THE BLOG

The Assault on Nadal at the French

04/23/2015 10:25 am ET | Updated Jun 23, 2015
REUTERS

It is becoming more and more accepted in the world of tennis that Rafael Nadal has the smallest chance in years to take home the title at the French Open. Of course, he has been hampered by injury for the last 10 months. And of course, many of you will argue that since he has come back from injury before, then he should easily be able to do it again. But this time I believe it is different for a few reasons. Chiefly, Nadal is on the wrong side of 28, which by the way is a crucial age for tennis players. Then there is the emergence of the young talent, which has been displayed by two of the four Grand Slams being won by players outside of the Big Four last year. The final and biggest reason why I do not think that Nadal will emerge victorious at the French this year, rests with one man -- Novak Djokovic. I believe that right now, at least for the next few years, we will be firmly in the Djokovic era. In this article I want to discuss the assault on Nadal that will prevent him from victory at the French Open.

Twenty-eight has more often than not, represented an age of decline for tennis players. Roger Federer turned 28 in August 2009, and although his absolute peak was in 2006, during which he turned 25; since turning 28 he has only won two Grand Slams. During Lleyton Hewitt's entire career he has only won two, but for Federer, his two after 28 don't at all compare to his 15 won before that age was reached. In August 1999 Pete Sampras turned 28, after which he won exactly two Grand Slams (2000 Wimbledon and 2002 US). As for players like Bjorn Borg, John Mcenroe and Mats Wilander, they all famously blew out around 24 or 25. You make a very strong argument that with his incredibly intense style of play, it has been very surprising that Nadal has been able to keep performing well for so long.

Between the French Open 2005 and the US Open 2014, Juan Martin Del Potro was the only one to break the dominance of the Big Four (Federer, Nadal, Djokovic and Murray). This period of dominance by a select group of players is unprecedented in all of tennis history. The only time, particuarly in the men's game, when I can recall a similar period of dominance was when Bjorn Borg, John Mcenroe and Jimmy Connors resided at the top of the rankings in the late 70s and early 80s. But even then, there wasn't just one person that broke their dominance, but many, e.g. Vitas Gerulaitis and Guillermo Vilas. In 2014 though, we saw two of the Slams being won by players outside this group (Stan Wawrinka at the Australian, and Marin Cilic at the US). With Djokovic winning the Australian this year, and his run of winning the first three Masters, it is apparent that the run of dominance (of at least one) of this group is not over yet. Federer won the 500 title in Dubai, but there is definitely the feeling that the Big Four has become the Big One. Stan Wawrinka won the ABN AMRO 500 tournament in Rotterdam, but Kei Nishikori has also been amongst this years tournament winners. There is no doubt that slowly but surely this group of new players, lead by the likes of Nishikori and Wawrinka, will challenge the dominance of the Big Four. It is in fact already obvious that they have.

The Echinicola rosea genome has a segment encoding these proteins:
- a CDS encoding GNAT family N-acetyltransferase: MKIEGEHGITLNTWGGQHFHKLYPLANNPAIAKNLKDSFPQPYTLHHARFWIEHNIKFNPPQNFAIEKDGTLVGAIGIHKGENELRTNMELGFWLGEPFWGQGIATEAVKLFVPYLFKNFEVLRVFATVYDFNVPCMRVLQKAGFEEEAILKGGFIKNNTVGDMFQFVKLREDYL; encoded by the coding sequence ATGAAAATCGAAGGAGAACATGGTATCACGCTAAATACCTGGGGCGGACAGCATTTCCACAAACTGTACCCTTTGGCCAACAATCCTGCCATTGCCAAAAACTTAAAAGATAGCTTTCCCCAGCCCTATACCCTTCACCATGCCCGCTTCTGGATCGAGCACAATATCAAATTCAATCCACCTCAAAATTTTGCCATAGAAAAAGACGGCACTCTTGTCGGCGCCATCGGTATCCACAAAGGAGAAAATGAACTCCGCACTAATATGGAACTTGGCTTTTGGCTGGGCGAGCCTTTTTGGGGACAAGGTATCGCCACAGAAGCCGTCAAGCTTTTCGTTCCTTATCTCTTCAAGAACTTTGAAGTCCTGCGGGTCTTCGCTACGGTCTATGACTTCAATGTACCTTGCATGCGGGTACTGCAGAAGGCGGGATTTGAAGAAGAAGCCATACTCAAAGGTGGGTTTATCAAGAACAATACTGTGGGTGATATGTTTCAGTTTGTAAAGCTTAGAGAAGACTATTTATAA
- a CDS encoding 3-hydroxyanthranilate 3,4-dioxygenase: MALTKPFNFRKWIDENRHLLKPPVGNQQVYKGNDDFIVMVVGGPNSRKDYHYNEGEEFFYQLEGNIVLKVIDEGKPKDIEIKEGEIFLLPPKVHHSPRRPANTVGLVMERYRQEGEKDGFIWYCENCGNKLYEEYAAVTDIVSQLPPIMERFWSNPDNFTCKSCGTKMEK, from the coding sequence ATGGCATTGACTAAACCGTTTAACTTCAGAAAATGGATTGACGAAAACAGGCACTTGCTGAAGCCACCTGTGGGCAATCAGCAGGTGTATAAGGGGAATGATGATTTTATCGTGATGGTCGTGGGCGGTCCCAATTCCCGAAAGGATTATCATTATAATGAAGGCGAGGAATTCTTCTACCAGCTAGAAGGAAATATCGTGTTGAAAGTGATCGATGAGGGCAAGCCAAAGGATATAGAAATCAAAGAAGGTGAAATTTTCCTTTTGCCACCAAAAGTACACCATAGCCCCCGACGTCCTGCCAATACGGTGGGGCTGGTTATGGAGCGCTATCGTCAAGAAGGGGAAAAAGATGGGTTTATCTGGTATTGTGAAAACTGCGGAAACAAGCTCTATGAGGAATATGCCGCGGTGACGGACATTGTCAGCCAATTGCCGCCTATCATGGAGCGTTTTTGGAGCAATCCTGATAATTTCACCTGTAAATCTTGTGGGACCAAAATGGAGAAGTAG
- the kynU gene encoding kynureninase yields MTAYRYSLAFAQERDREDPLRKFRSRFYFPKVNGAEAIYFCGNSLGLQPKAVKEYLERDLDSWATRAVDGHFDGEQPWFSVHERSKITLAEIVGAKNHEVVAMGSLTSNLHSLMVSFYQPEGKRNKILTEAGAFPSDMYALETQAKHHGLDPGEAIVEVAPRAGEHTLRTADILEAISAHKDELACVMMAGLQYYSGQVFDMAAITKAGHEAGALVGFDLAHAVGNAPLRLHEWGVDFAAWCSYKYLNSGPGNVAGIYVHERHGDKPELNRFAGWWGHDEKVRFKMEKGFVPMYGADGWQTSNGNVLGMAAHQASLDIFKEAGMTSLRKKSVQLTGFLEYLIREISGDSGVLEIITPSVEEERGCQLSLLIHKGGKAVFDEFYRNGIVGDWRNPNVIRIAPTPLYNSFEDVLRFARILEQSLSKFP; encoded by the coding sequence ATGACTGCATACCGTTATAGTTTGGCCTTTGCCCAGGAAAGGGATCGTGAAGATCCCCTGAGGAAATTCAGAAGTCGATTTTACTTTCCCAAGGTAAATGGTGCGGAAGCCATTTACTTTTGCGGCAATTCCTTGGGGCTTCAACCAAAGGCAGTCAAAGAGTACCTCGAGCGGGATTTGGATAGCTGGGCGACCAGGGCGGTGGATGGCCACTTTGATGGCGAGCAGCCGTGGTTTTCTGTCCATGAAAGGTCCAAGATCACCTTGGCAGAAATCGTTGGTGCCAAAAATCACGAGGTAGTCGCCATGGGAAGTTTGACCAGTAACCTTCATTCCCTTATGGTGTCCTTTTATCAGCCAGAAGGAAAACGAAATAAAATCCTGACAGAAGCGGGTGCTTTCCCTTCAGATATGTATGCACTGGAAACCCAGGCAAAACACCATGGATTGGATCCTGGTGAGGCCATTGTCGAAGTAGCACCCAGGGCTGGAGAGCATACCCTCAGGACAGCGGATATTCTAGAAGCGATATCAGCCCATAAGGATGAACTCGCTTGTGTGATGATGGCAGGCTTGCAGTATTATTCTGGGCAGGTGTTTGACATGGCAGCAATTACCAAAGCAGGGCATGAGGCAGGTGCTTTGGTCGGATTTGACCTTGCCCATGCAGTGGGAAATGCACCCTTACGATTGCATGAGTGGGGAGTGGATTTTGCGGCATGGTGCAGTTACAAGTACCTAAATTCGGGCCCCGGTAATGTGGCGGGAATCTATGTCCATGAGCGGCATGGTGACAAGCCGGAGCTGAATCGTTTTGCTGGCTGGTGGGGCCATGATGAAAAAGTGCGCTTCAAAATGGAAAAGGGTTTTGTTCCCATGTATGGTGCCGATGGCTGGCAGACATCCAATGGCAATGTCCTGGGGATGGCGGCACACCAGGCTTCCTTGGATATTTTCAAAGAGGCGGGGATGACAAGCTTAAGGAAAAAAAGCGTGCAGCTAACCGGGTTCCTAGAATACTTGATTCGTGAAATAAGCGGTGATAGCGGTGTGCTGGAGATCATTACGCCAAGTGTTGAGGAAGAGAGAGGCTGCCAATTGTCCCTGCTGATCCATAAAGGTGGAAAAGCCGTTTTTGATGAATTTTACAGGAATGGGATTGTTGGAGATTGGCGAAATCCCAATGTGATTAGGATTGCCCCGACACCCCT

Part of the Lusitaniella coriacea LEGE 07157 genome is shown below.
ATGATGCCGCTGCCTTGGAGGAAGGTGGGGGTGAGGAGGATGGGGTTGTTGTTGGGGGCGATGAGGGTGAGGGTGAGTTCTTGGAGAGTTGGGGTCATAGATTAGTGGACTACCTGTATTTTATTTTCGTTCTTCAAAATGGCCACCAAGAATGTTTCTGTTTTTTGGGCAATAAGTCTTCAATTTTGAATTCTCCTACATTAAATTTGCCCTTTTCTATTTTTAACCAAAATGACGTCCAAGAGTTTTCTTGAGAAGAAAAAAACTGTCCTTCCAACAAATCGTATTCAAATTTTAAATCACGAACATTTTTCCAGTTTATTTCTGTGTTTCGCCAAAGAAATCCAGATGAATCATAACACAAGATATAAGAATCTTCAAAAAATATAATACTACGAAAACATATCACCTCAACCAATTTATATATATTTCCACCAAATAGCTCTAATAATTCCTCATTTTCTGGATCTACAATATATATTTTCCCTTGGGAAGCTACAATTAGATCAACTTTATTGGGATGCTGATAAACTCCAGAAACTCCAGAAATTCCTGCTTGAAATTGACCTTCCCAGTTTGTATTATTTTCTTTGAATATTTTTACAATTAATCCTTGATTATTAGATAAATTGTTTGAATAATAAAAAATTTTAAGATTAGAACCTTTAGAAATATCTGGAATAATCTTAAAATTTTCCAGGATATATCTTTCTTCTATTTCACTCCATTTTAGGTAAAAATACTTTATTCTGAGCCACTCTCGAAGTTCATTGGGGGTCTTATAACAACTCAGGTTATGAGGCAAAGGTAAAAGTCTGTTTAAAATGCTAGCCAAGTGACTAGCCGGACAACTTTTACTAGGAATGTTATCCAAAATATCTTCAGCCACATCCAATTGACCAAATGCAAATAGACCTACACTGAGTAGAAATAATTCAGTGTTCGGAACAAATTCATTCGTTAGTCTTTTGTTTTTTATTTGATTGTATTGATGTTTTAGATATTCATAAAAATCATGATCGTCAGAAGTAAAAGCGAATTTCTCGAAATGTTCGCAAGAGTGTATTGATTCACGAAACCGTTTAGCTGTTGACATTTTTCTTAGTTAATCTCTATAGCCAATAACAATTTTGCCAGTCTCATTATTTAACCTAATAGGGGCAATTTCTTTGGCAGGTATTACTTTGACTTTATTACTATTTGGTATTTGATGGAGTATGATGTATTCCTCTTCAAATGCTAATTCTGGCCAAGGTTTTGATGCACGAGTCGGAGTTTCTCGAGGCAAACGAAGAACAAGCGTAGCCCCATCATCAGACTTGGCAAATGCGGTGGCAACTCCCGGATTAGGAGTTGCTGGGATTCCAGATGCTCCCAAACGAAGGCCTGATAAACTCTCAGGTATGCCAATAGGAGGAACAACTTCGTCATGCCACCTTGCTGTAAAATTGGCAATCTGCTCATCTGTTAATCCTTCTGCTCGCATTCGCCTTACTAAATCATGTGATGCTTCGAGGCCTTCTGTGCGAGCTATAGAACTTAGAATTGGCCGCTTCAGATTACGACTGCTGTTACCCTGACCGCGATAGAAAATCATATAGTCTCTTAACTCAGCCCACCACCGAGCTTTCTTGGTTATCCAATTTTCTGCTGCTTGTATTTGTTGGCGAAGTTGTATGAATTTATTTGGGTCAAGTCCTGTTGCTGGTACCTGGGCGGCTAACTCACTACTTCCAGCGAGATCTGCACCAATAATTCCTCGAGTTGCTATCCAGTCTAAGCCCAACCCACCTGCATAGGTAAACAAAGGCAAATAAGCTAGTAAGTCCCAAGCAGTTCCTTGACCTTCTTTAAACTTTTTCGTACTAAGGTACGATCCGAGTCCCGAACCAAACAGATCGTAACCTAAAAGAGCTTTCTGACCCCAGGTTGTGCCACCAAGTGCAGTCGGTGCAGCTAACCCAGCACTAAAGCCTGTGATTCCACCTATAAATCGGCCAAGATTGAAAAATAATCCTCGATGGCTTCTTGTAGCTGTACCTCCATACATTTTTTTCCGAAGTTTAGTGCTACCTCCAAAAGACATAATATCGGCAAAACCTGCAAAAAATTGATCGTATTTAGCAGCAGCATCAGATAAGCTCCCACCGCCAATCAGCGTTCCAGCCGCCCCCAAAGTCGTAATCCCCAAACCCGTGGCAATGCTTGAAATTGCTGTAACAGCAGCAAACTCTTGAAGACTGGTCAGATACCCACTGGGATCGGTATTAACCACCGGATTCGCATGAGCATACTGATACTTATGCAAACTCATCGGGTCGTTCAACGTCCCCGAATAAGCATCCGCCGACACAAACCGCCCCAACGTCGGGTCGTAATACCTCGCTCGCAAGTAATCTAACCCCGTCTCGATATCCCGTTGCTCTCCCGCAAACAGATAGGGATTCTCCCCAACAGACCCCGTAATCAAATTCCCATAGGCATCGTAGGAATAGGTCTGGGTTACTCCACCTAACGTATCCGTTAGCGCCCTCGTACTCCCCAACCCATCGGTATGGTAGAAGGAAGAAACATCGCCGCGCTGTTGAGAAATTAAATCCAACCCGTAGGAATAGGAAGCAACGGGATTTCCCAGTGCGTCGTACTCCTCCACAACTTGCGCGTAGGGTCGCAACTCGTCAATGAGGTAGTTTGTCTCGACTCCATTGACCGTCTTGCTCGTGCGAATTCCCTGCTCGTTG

As discussed in the previous paragraph, this year in the Men's game has been all about one player, Novak Djokovic. Who has been, as Federer was described in 2004 (after the Wimbledon final), the power and the glory in Men's tennis at the moment. Winning the years first three Masters tournaments is something noone has ever done before. Djokovic is really a complete player, and although I am not a fan of his, I think that he could win the (true) Grand Slam this year. His baseline style of play is after all, suited well towards clay. There are also no real challengers on clay outside of (a still recovering) Nadal.

It will be interesting to see what happens in Barcelona and in Rome. If Djokovic can pick up the Italian Open, I could definitely see that run of form continuing on to the French Open title. It is after all, the only title that he does not posses, and it is one that he is certainly hungry for. Out of all of the challenges being presented to Nadal at the French Open, Djokovic is the greatest one. As indicated, personally I wouldn't like to see Djokovic win at the French. Rafael Nadal is my all-time favorite player and I would love to see him win it again. But with the various assaults lining up against him, I just can't see it happening.